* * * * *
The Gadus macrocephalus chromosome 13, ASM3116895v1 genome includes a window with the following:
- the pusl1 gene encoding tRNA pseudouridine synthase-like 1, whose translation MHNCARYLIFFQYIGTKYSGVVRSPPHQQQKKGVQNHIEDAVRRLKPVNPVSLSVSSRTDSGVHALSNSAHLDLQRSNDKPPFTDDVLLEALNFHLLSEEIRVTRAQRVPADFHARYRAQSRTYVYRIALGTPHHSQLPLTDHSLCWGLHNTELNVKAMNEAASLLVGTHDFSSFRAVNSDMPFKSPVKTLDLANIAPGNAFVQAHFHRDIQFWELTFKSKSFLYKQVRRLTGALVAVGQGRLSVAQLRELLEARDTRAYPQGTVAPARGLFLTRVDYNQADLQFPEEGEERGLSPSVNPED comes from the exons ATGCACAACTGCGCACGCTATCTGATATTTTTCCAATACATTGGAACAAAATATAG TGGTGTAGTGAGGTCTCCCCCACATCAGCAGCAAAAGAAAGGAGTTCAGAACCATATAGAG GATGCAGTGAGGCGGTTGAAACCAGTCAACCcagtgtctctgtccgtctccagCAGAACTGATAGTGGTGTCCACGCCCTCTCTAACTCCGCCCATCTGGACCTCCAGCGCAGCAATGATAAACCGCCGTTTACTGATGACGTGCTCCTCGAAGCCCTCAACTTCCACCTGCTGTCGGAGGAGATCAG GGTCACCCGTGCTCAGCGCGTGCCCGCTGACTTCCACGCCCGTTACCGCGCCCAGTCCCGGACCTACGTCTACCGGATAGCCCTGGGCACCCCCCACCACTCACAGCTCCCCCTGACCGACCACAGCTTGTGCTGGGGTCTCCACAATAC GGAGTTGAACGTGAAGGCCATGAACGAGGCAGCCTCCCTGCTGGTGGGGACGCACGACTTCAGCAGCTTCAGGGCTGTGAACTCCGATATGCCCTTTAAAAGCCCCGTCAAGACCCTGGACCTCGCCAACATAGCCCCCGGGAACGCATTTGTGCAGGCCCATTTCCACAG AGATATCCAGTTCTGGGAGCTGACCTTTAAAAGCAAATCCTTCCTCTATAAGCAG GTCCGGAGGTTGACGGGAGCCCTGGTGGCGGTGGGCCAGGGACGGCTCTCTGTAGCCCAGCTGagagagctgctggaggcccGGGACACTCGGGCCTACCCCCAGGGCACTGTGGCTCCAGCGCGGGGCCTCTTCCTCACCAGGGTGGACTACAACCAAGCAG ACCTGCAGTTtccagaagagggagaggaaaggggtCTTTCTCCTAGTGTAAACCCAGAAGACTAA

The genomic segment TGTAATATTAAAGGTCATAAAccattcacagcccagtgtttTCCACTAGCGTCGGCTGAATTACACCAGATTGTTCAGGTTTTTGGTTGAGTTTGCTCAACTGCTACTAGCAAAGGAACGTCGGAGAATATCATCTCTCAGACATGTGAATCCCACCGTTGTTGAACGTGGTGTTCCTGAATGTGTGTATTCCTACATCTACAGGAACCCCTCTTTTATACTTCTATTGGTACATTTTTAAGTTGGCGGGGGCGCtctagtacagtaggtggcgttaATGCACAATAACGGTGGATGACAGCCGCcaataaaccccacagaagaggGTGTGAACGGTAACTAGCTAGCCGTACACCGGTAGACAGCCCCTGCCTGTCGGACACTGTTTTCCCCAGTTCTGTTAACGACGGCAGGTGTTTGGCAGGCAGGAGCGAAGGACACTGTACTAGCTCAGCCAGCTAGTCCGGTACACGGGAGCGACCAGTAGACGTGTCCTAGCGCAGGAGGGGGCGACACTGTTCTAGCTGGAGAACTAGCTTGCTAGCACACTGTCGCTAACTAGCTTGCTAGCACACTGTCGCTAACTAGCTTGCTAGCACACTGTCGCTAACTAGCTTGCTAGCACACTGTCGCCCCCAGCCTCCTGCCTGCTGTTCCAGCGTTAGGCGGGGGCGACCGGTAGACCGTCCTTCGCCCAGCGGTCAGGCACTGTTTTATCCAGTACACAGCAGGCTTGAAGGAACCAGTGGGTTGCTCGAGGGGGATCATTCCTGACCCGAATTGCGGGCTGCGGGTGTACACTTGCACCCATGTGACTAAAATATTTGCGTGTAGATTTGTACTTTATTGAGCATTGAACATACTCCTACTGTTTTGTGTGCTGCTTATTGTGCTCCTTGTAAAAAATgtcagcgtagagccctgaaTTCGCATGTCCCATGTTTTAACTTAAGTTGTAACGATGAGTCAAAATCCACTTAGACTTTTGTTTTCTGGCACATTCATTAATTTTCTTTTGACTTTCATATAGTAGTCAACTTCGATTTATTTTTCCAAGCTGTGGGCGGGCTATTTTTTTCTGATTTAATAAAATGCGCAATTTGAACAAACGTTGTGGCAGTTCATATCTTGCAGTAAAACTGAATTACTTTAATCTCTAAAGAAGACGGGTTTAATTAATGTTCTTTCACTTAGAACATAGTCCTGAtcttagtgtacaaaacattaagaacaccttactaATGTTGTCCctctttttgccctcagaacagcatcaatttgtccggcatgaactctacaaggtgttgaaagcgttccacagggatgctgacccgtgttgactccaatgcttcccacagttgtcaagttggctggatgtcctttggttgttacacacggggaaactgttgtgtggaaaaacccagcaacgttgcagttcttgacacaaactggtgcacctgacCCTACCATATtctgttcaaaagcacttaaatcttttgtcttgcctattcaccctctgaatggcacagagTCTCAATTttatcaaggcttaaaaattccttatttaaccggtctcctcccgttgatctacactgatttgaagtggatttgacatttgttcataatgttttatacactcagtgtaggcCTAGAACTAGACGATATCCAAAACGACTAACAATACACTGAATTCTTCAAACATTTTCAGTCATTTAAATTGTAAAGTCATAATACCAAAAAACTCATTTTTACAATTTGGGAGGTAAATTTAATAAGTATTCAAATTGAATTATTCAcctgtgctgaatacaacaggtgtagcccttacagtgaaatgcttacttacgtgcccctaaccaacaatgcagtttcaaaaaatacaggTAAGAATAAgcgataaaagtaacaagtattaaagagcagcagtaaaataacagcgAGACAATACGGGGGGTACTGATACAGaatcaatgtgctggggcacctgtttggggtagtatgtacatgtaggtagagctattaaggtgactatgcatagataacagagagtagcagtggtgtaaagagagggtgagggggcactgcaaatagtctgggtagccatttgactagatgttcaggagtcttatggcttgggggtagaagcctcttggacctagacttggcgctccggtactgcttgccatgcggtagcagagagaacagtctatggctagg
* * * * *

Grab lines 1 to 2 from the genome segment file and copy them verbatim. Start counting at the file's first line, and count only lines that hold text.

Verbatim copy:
The Gadus macrocephalus chromosome 13, ASM3116895v1 genome includes a window with the following:
- the pusl1 gene encoding tRNA pseudouridine synthase-like 1, whose translation MHNCARYLIFFQYIGTKYSGVVRSPPHQQQKKGVQNHIEDAVRRLKPVNPVSLSVSSRTDSGVHALSNSAHLDLQRSNDKPPFTDDVLLEALNFHLLSEEIRVTRAQRVPADFHARYRAQSRTYVYRIALGTPHHSQLPLTDHSLCWGLHNTELNVKAMNEAASLLVGTHDFSSFRAVNSDMPFKSPVKTLDLANIAPGNAFVQAHFHRDIQFWELTFKSKSFLYKQVRRLTGALVAVGQGRLSVAQLRELLEARDTRAYPQGTVAPARGLFLTRVDYNQADLQFPEEGEERGLSPSVNPED comes from the exons ATGCACAACTGCGCACGCTATCTGATATTTTTCCAATACATTGGAACAAAATATAG TGGTGTAGTGAGGTCTCCCCCACATCAGCAGCAAAAGAAAGGAGTTCAGAACCATATAGAG GATGCAGTGAGGCGGTTGAAACCAGTCAACCcagtgtctctgtccgtctccagCAGAACTGATAGTGGTGTCCACGCCCTCTCTAACTCCGCCCATCTGGACCTCCAGCGCAGCAATGATAAACCGCCGTTTACTGATGACGTGCTCCTCGAAGCCCTCAACTTCCACCTGCTGTCGGAGGAGATCAG GGTCACCCGTGCTCAGCGCGTGCCCGCTGACTTCCACGCCCGTTACCGCGCCCAGTCCCGGACCTACGTCTACCGGATAGCCCTGGGCACCCCCCACCACTCACAGCTCCCCCTGACCGACCACAGCTTGTGCTGGGGTCTCCACAATAC GGAGTTGAACGTGAAGGCCATGAACGAGGCAGCCTCCCTGCTGGTGGGGACGCACGACTTCAGCAGCTTCAGGGCTGTGAACTCCGATATGCCCTTTAAAAGCCCCGTCAAGACCCTGGACCTCGCCAACATAGCCCCCGGGAACGCATTTGTGCAGGCCCATTTCCACAG AGATATCCAGTTCTGGGAGCTGACCTTTAAAAGCAAATCCTTCCTCTATAAGCAG GTCCGGAGGTTGACGGGAGCCCTGGTGGCGGTGGGCCAGGGACGGCTCTCTGTAGCCCAGCTGagagagctgctggaggcccGGGACACTCGGGCCTACCCCCAGGGCACTGTGGCTCCAGCGCGGGGCCTCTTCCTCACCAGGGTGGACTACAACCAAGCAG ACCTGCAGTTtccagaagagggagaggaaaggggtCTTTCTCCTAGTGTAAACCCAGAAGACTAA